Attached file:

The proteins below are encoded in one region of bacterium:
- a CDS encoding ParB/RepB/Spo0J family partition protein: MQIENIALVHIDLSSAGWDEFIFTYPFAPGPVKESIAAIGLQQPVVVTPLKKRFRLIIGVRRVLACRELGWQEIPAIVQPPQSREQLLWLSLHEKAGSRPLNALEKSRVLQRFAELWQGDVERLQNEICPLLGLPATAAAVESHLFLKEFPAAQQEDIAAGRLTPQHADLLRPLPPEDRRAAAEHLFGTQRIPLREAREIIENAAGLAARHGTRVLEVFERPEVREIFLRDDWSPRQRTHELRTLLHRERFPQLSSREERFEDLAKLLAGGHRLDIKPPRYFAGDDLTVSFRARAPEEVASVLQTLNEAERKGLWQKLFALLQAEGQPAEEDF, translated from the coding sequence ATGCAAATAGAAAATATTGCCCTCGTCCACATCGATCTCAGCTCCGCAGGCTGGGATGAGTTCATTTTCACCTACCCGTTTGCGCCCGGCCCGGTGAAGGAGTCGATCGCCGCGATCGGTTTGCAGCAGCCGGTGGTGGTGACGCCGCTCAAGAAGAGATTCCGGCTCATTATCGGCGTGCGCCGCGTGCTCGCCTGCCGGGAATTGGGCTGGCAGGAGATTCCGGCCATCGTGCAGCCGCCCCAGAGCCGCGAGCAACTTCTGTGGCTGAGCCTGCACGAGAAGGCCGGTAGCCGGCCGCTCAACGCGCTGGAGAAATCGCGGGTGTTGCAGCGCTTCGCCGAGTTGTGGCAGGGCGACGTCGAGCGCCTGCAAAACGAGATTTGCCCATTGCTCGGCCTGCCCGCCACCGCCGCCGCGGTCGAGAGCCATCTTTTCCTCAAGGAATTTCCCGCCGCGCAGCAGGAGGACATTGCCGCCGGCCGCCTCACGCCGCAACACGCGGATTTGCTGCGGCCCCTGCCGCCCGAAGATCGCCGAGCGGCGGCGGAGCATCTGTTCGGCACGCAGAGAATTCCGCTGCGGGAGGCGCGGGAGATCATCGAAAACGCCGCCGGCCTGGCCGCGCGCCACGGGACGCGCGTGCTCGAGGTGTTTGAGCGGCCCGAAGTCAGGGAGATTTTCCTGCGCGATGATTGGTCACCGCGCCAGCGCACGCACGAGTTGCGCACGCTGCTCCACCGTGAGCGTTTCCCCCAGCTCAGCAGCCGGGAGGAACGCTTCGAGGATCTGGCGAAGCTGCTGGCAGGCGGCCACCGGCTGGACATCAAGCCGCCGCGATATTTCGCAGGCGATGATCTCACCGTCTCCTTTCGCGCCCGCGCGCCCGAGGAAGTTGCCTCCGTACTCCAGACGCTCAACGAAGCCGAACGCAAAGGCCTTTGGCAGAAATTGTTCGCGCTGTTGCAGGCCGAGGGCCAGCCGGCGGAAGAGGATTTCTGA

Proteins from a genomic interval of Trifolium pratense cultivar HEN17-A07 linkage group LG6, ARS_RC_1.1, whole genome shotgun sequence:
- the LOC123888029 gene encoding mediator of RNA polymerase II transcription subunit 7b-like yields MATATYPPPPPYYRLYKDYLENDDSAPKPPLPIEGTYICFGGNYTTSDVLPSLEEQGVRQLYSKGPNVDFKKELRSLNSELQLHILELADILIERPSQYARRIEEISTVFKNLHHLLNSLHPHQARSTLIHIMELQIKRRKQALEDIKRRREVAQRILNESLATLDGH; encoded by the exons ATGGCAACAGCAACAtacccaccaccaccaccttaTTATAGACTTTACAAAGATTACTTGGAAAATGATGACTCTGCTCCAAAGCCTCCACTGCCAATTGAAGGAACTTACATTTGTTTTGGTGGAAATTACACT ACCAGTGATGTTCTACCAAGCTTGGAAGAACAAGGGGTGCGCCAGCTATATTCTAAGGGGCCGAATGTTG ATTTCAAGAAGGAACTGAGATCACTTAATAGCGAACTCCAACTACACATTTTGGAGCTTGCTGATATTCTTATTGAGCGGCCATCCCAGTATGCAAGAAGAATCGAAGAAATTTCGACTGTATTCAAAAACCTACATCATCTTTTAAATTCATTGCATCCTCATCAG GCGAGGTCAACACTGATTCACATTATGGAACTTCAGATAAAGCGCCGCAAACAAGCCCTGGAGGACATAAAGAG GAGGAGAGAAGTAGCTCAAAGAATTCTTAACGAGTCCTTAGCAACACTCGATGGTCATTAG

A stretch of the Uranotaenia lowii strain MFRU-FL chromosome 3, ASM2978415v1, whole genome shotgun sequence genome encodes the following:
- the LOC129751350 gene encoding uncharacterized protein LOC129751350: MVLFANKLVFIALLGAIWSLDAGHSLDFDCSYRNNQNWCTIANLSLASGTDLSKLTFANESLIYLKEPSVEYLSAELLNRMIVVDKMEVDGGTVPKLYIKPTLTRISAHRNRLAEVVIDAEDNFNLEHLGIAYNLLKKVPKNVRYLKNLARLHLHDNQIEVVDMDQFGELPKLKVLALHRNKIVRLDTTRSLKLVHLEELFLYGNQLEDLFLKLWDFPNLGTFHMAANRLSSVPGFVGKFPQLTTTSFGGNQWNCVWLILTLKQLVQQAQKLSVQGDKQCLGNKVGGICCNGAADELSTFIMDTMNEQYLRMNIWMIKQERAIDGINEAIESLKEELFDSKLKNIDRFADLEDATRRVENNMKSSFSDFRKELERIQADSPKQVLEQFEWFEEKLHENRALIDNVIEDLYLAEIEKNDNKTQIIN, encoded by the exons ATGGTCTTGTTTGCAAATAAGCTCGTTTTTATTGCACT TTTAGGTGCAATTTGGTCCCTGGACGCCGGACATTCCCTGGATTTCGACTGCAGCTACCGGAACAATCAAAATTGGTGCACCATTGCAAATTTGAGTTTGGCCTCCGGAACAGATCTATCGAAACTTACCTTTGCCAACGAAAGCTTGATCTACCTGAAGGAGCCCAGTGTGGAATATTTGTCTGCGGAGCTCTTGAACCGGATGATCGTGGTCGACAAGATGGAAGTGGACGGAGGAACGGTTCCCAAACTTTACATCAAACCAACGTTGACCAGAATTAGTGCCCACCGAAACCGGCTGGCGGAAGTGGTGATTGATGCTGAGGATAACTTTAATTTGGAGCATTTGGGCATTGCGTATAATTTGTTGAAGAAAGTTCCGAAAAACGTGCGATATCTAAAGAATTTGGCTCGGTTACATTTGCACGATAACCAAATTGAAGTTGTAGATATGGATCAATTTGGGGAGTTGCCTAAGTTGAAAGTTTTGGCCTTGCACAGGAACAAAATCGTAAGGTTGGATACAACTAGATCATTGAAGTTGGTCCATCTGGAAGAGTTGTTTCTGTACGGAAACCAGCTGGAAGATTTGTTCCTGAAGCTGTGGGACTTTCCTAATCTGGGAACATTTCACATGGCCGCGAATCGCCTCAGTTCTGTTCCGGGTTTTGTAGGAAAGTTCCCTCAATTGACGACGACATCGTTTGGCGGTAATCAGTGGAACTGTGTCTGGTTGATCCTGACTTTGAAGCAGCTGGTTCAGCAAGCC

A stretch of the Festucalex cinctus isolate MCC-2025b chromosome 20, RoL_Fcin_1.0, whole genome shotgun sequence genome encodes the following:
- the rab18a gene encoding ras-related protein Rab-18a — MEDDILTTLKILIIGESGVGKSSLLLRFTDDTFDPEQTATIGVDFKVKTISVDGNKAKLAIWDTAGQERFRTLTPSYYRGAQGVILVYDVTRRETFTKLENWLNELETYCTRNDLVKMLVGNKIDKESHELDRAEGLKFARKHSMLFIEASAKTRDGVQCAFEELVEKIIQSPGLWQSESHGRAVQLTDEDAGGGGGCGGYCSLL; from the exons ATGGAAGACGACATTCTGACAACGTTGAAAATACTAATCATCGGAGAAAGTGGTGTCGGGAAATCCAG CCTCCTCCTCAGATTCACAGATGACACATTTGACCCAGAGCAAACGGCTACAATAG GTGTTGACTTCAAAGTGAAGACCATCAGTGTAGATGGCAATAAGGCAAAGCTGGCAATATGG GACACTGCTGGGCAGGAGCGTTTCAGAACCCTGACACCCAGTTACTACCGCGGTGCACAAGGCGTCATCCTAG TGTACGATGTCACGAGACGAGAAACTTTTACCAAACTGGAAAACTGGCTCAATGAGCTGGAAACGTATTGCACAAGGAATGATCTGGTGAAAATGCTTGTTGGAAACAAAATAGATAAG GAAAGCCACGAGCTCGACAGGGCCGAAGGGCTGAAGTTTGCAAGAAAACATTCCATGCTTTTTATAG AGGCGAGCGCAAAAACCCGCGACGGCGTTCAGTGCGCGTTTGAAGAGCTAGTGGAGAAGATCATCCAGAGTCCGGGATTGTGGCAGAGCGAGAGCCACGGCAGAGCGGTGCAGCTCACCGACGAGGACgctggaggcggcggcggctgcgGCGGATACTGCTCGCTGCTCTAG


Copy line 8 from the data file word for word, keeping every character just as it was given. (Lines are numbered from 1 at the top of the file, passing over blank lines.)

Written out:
- the rab18a gene encoding ras-related protein Rab-18a — MEDDILTTLKILIIGESGVGKSSLLLRFTDDTFDPEQTATIGVDFKVKTISVDGNKAKLAIWDTAGQERFRTLTPSYYRGAQGVILVYDVTRRETFTKLENWLNELETYCTRNDLVKMLVGNKIDKESHELDRAEGLKFARKHSMLFIEASAKTRDGVQCAFEELVEKIIQSPGLWQSESHGRAVQLTDEDAGGGGGCGGYCSLL; from the exons ATGGAAGACGACATTCTGACAACGTTGAAAATACTAATCATCGGAGAAAGTGGTGTCGGGAAATCCAG CCTCCTCCTCAGATTCACAGATGACACATTTGACCCAGAGCAAACGGCTACAATAG GTGTTGACTTCAAAGTGAAGACCATCAGTGTAGATGGCAATAAGGCAAAGCTGGCAATATGG GACACTGCTGGGCAGGAGCGTTTCAGAACCCTGACACCCAGTTACTACCGCGGTGCACAAGGCGTCATCCTAG TGTACGATGTCACGAGACGAGAAACTTTTACCAAACTGGAAAACTGGCTCAATGAGCTGGAAACGTATTGCACAAGGAATGATCTGGTGAAAATGCTTGTTGGAAACAAAATAGATAAG GAAAGCCACGAGCTCGACAGGGCCGAAGGGCTGAAGTTTGCAAGAAAACATTCCATGCTTTTTATAG AGGCGAGCGCAAAAACCCGCGACGGCGTTCAGTGCGCGTTTGAAGAGCTAGTGGAGAAGATCATCCAGAGTCCGGGATTGTGGCAGAGCGAGAGCCACGGCAGAGCGGTGCAGCTCACCGACGAGGACgctggaggcggcggcggctgcgGCGGATACTGCTCGCTGCTCTAG